We’ve been harvesting into the chill of November at Stonegate this year, and the kale, mustards, Asian greens and soil-buried radishes are bravely fending off each successive frost, the mysterious heartbeat of chlorophyll still pulsing in their leaves.
Late season watermelon radishes, with their neon pink centers, have been glowing beneath frost and snow
The farm is usually tilled under and tidied up this time of year, but I was away and returned mid-month to find my greens rallying – even sweetened by their protective conversion of starches to sugars.
Many hearty greens in the brassica family (including cabbages, broccoli, radishes, kale, chard, mustards and brussels sprouts) will sweeten up after a few frosts. These plants respond to cold by transforming their energy stores into sugars and stashing them in their cells as frost protection. I even sautéed some radishes last week, and watched with delight as the extra sugars caramelized in the pan.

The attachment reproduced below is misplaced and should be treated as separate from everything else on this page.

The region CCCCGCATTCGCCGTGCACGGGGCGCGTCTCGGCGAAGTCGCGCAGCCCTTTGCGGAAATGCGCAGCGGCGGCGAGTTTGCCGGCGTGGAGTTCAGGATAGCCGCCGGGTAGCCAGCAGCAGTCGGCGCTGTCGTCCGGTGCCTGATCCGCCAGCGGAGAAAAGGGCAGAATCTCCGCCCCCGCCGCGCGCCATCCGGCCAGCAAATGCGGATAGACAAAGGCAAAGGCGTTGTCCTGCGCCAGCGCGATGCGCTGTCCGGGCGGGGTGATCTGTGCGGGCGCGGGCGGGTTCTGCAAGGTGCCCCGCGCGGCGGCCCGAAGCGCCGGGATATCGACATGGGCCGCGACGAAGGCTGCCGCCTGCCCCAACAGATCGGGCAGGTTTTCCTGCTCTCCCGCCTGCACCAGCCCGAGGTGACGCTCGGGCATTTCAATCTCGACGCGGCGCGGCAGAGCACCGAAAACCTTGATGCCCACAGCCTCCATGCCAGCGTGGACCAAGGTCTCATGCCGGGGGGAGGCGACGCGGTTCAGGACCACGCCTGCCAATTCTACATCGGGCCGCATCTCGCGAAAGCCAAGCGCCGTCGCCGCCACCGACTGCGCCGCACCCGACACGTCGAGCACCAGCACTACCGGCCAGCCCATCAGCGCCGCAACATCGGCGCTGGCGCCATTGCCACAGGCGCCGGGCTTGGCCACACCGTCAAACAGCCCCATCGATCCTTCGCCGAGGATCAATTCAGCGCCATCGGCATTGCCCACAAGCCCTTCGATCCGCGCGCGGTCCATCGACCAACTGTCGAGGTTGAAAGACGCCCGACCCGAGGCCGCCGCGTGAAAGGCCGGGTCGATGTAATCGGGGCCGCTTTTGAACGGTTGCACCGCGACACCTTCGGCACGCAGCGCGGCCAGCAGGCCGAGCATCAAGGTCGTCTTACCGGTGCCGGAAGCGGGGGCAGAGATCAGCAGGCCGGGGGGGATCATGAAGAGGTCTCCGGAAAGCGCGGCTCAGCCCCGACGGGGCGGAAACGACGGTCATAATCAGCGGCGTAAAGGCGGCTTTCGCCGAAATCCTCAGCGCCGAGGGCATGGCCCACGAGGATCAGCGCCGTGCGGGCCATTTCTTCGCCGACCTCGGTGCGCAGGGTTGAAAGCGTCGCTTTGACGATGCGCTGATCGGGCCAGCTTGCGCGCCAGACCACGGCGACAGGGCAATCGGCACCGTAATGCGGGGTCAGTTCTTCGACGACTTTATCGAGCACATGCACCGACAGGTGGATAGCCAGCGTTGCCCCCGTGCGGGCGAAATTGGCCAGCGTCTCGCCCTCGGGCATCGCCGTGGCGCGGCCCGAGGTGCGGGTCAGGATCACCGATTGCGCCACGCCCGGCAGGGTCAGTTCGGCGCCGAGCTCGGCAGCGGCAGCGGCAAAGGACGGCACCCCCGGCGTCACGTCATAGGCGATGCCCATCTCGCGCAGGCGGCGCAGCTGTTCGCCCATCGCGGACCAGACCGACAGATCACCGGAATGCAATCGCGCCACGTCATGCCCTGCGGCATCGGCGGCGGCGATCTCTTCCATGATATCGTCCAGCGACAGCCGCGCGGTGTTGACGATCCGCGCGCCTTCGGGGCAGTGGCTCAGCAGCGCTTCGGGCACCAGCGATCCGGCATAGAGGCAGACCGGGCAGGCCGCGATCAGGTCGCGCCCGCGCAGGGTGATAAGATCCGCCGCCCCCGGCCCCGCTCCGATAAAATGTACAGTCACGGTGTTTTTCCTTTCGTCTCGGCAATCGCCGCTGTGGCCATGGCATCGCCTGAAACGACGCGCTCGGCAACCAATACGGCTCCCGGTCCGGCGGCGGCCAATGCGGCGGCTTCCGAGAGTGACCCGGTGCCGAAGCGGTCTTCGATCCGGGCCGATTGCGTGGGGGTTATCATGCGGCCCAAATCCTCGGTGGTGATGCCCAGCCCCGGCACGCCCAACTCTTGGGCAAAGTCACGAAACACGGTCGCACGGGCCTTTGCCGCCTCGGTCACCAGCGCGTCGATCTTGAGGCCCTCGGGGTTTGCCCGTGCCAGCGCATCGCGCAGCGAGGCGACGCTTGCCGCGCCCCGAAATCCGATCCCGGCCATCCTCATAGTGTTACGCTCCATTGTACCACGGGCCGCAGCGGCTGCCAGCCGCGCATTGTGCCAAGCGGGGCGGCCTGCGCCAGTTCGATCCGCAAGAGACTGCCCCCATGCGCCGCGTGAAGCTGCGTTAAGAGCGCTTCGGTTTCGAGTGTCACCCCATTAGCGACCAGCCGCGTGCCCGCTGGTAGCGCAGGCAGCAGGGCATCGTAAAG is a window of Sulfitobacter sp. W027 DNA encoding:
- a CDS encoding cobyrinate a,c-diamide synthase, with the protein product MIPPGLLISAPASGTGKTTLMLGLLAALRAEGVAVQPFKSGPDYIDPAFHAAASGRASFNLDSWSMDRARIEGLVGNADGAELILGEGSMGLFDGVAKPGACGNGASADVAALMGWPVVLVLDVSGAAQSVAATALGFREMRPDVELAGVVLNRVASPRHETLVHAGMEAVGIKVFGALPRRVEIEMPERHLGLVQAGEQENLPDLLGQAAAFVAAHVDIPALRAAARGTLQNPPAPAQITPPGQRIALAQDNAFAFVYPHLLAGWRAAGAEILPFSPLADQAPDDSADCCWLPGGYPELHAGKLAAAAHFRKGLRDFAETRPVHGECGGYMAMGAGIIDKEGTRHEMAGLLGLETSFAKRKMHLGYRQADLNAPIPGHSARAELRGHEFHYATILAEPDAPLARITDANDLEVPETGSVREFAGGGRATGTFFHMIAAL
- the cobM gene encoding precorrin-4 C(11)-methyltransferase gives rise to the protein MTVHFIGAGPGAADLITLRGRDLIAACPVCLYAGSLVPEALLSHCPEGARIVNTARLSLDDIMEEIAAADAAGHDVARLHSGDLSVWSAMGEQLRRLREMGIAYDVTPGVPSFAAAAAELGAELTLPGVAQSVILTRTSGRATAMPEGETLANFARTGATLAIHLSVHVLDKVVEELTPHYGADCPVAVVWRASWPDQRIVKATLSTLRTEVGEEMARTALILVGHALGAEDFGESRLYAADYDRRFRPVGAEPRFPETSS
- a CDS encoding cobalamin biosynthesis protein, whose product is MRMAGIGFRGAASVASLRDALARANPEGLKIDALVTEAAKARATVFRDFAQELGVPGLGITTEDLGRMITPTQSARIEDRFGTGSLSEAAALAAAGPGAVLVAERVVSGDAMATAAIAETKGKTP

When all else green has given in to the onslaught of cold and dark, it’s a joy to see these stalwarts press on, flaunting their impervious-to-frost airs.
Tangy mustards, mixed leaf lettuce and radishes have all flourished into November, giving up some of their heat for sweet.
Kales are also being Vitamixed, greens eaten in Winter salads, radishes chopped and slivered into soup. Only the eggs have been absent, as the chickens have been in a molt for the last month, diverting their energy into growing a new duvet of feathers for the Winter. But they seem content and occupied, ranging under an open sky during the day, fluffing up and burying themselves into straw-padded roosts at night. La Dolce Pollo.
And there’s sweetness everywhere on the farm, it seems: In the transformative miracle of winter greens, inside the soft, clustered hum of the bee hives, in the joy of tending land that’s been put to purposeful use.
There’s nothing like caring for a few productive, sustainable acres to sweeten the starch out of your soul. –Mb